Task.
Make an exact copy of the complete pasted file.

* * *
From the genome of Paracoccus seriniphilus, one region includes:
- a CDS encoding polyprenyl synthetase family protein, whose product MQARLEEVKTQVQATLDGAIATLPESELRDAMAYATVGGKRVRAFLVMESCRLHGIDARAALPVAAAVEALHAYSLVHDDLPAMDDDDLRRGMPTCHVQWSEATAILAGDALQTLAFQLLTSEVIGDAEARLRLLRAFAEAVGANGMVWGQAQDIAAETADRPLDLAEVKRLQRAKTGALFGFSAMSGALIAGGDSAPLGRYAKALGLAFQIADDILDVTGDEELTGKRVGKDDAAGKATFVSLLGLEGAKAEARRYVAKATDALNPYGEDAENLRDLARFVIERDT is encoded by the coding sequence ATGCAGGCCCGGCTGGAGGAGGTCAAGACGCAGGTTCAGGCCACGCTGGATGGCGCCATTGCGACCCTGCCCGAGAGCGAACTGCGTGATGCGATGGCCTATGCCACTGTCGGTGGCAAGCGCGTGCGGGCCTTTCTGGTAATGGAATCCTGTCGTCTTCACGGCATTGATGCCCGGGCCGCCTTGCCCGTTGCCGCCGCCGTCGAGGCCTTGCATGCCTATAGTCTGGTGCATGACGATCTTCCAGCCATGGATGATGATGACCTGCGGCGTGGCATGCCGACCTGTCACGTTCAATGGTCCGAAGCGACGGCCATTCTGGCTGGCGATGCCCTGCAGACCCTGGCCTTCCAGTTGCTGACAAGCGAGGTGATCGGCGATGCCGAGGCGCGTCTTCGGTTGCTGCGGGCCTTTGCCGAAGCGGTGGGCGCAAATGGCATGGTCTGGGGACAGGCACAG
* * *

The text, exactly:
From the genome of Paracoccus seriniphilus, one region includes:
- a CDS encoding polyprenyl synthetase family protein, whose product MQARLEEVKTQVQATLDGAIATLPESELRDAMAYATVGGKRVRAFLVMESCRLHGIDARAALPVAAAVEALHAYSLVHDDLPAMDDDDLRRGMPTCHVQWSEATAILAGDALQTLAFQLLTSEVIGDAEARLRLLRAFAEAVGANGMVWGQAQDIAAETADRPLDLAEVKRLQRAKTGALFGFSAMSGALIAGGDSAPLGRYAKALGLAFQIADDILDVTGDEELTGKRVGKDDAAGKATFVSLLGLEGAKAEARRYVAKATDALNPYGEDAENLRDLARFVIERDT is encoded by the coding sequence ATGCAGGCCCGGCTGGAGGAGGTCAAGACGCAGGTTCAGGCCACGCTGGATGGCGCCATTGCGACCCTGCCCGAGAGCGAACTGCGTGATGCGATGGCCTATGCCACTGTCGGTGGCAAGCGCGTGCGGGCCTTTCTGGTAATGGAATCCTGTCGTCTTCACGGCATTGATGCCCGGGCCGCCTTGCCCGTTGCCGCCGCCGTCGAGGCCTTGCATGCCTATAGTCTGGTGCATGACGATCTTCCAGCCATGGATGATGATGACCTGCGGCGTGGCATGCCGACCTGTCACGTTCAATGGTCCGAAGCGACGGCCATTCTGGCTGGCGATGCCCTGCAGACCCTGGCCTTCCAGTTGCTGACAAGCGAGGTGATCGGCGATGCCGAGGCGCGTCTTCGGTTGCTGCGGGCCTTTGCCGAAGCGGTGGGCGCAAATGGCATGGTCTGGGGACAGGCACAG